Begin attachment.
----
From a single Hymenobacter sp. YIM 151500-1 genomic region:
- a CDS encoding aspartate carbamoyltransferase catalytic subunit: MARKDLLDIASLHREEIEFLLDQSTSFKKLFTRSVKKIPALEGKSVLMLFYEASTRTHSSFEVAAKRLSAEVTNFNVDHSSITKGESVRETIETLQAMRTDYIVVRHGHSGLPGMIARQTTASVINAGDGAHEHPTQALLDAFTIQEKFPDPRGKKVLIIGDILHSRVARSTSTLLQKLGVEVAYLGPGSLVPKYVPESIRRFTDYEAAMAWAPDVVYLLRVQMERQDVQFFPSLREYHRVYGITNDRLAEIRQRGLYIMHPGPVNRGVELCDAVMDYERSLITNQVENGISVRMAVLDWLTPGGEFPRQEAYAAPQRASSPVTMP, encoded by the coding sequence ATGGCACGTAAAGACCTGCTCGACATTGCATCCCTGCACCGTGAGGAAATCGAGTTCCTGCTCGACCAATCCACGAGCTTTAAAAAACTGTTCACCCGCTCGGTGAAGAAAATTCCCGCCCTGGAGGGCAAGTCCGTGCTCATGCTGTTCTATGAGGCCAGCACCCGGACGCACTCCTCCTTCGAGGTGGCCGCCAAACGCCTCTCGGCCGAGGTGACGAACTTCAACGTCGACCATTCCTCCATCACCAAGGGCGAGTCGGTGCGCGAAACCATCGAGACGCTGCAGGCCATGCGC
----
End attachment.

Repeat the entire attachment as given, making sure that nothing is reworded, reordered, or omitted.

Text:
From a single Hymenobacter sp. YIM 151500-1 genomic region:
- a CDS encoding aspartate carbamoyltransferase catalytic subunit: MARKDLLDIASLHREEIEFLLDQSTSFKKLFTRSVKKIPALEGKSVLMLFYEASTRTHSSFEVAAKRLSAEVTNFNVDHSSITKGESVRETIETLQAMRTDYIVVRHGHSGLPGMIARQTTASVINAGDGAHEHPTQALLDAFTIQEKFPDPRGKKVLIIGDILHSRVARSTSTLLQKLGVEVAYLGPGSLVPKYVPESIRRFTDYEAAMAWAPDVVYLLRVQMERQDVQFFPSLREYHRVYGITNDRLAEIRQRGLYIMHPGPVNRGVELCDAVMDYERSLITNQVENGISVRMAVLDWLTPGGEFPRQEAYAAPQRASSPVTMP, encoded by the coding sequence ATGGCACGTAAAGACCTGCTCGACATTGCATCCCTGCACCGTGAGGAAATCGAGTTCCTGCTCGACCAATCCACGAGCTTTAAAAAACTGTTCACCCGCTCGGTGAAGAAAATTCCCGCCCTGGAGGGCAAGTCCGTGCTCATGCTGTTCTATGAGGCCAGCACCCGGACGCACTCCTCCTTCGAGGTGGCCGCCAAACGCCTCTCGGCCGAGGTGACGAACTTCAACGTCGACCATTCCTCCATCACCAAGGGCGAGTCGGTGCGCGAAACCATCGAGACGCTGCAGGCCATGCGC